The best thing you can do for your art practice, if you’re feeling blocked or just a bit stagnant, is to pull yourself out of your normal routine - switch off your phone, forget about what you’e ‘supposed’ to be doing (emails, expanding your portfolio blah blah blah) and just make something. Anything. Let your intuition take the lead.

Pre Solo Travel Anxiety: Flip Your Mindset

I'm not sure what it is, during the run-up to a big trip, that makes your brain turn to mush.

Perhaps it's the sense of a deadline, and the thought of the days or weeks where you won't have phone signal (BILLS, TAXES, SPONTANEOUS EMAIL THAT MUST BE REPLIED TO IMMEDIATELY).

Or maybe it's the annoying purchases that are so boring you pretty much forget about them until the week before you leave, when you realise that they are absolutely essential (I simply MUST have 3 different types of aftersun and itch cream). 

And of course once you're swimming in that cesspool of worry, the atomic bomb of anxiety hits - what about all the things that could go wrong?! (this list is infinite).

Joking aside, pre-travel anxiety is real, and can leave you spinning out to such a degree that you completely lose control and end up questioning why you booked the trip in the first place. You shouldn't have to tolerate this sort of uncontrollable worry. 

I remember before travelling to Iceland (where I stayed for just over 2 months) I had never travelled alone before, and whilst I didn't consciously feel too worried about this (since Iceland is one of the safest countries in the world to travel around), the anxiety started to seep out in worried thoughts that I now recognise are completely irrational. It was obviously buried in some unconscious place, ready to come to the surface when I was caught off guard.

For example, in the week before leaving, I panicked over any tiny sign of possible illness, and started to worry that I'd get sick and be unable to travel - that I'd end up missing out on an opportunity that I'd spent months building up to. I don't usually have any sort of health anxiety or hypochondria, so this way of thinking was very unlike me - I barely recognised myself.

As a person who’s long dealt with persistent anxiety, I’ve realised that I’m always looking for reassurance - for outside opinions that validate my warped inner thinking. I want guidance, reassurance, a solid plan, but of course adventurous travel is the complete antithesis of all these things.

Of course this leads to me seeking out stories and personal accounts on why solo travel as a woman is a bad idea, just for the sense of having someone to relate to. I start to question my ability to get by on my own, and unconsciously absorb other peoples’ apprehension. I start to feel guilty, naive and nihilistic for wanting to visit countries that the Western world considers dangerous.

To the outsider it may seem that the whole idea of travelling isn’t worth my emotional stress. I even question it myself sometimes, when the anxiety is at its worst, but then that feeling in my gut always comes back - the sense that I was born to explore and have daring adventures and if I don’t at least try then the sense of ‘what if?’ might just kill me.

I worry sometimes that travel is at risk of becoming an exclusively male pursuit.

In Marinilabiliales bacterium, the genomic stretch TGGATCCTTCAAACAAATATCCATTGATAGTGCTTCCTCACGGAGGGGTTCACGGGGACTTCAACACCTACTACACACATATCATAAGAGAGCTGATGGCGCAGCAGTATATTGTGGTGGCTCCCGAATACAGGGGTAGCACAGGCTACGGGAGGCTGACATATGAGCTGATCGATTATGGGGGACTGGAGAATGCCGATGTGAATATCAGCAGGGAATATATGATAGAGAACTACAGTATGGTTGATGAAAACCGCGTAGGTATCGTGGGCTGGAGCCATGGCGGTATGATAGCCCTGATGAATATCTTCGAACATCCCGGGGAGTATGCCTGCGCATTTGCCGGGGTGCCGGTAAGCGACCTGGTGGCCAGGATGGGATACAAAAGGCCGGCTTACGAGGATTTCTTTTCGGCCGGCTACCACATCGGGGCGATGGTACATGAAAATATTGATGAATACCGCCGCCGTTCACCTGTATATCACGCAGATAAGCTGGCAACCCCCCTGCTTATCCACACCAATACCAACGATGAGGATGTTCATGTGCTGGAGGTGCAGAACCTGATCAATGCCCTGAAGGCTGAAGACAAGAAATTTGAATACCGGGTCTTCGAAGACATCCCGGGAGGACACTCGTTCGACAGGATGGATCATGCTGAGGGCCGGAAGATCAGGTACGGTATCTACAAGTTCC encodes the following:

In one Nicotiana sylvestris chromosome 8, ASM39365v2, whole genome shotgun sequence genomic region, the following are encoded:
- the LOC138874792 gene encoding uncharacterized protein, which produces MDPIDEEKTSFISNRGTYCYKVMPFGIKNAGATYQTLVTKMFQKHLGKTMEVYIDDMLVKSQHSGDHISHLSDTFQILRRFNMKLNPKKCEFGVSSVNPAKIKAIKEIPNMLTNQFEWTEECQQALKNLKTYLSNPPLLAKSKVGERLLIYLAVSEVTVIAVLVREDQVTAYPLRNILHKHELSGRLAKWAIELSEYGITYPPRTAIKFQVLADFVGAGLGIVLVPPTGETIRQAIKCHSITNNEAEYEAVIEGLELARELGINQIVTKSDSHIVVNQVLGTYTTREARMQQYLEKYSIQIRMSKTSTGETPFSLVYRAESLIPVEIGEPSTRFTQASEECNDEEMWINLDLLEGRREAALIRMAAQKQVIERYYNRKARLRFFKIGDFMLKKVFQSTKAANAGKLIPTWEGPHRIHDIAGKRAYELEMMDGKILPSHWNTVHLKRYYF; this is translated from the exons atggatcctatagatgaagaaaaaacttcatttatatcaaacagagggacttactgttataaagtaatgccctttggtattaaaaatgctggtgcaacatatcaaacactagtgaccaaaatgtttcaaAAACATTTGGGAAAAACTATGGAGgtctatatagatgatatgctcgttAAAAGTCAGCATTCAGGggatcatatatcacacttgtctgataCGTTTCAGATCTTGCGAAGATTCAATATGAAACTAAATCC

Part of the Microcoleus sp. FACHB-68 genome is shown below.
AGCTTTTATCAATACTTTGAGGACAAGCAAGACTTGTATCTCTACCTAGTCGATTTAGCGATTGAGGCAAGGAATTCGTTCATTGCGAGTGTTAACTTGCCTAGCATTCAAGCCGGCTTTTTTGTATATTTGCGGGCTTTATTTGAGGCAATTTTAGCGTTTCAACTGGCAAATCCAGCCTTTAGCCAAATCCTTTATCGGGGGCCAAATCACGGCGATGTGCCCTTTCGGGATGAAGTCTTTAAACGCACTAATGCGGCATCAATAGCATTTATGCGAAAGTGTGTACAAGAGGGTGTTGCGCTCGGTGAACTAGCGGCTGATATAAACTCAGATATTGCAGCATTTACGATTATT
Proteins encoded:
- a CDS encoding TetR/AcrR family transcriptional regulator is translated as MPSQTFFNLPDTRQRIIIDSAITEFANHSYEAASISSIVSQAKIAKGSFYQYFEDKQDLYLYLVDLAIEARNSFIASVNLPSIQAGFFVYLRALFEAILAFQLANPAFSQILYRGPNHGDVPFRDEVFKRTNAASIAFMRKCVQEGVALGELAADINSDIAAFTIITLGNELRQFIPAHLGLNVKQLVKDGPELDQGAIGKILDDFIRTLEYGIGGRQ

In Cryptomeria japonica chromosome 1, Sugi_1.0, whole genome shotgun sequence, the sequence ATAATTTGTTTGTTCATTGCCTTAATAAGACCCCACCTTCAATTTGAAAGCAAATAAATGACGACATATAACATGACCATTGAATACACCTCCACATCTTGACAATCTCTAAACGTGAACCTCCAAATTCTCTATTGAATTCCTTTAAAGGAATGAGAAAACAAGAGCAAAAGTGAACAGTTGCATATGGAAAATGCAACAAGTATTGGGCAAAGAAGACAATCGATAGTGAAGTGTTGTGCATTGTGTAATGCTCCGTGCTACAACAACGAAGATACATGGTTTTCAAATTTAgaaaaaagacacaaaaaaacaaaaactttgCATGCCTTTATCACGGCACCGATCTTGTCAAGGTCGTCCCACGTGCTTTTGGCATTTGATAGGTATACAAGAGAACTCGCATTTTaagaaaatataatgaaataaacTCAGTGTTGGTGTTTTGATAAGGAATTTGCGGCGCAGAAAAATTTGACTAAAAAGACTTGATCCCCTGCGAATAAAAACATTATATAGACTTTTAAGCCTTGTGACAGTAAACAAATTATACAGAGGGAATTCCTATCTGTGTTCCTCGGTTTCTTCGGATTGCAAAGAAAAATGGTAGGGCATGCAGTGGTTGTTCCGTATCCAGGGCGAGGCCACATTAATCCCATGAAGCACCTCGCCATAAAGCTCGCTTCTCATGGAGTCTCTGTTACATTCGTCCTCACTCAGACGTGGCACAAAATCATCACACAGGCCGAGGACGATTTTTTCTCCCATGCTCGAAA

If women stop travelling alone, because they accept that it’s simply too dangerous, they never get the pay off.

The joy of realising that despite what they believed their whole life, they can navigate unexpected crises on their own. The crackling excitement of stepping into a territory where only ancient civilisations remain. The sheer sense of power you can only get from being completely alone and with only yourself to rely on.

When I first firmed up my plans to travel to Panama, I was told by a few people I hardly even knew that Central America is an extremely dangerous place for women. Quite simply, I decided immediately that wasn’t going to let this perception in.

I feel as though I owe it to adventurous women everywhere, and to my future daughters should I ever have any, to throw myself into experiences that pull me in, for reasons I can’t quite explain, as these are the experiences that will shape my very being for years to come.

If you’re at that point of overwhelming anxiety before a trip, try to step out of fear and into courage. As your trip draws closer, you need to start building a forcefield to block out the opinions and negative energy of others. It may seem harsh, but simply refuse to engage with people who only have negative opinions, or make comments that make you feel apprehensive rather than excited.

Trust that the universe has your back.

That people are out there to help you, not hurt you.

Remember that you’re an intelligent woman who knows what she’s doing, and that you’ve probably done way more stupid and dangerous things in your home town (getting so drunk you black out, walking home with complete strangers - we’ve all done it) than you would ever dream of doing half way around the world.

You’ve got a pretty small window to travel, before life gets complicated or you become physically unable.

So throw yourself into the wild, and discover the woman you were always meant to be.

When a young person is moved by a passion and feels compelled to go on this sort of quest, I think you have to let her. You can’t stop her. In our culture we don’t have formal rights of passage like in some ancient cultures. Subjecting yourself to risk... may be something you have to go through to be a woman.

— Jon Krakauer

Image - Pixabay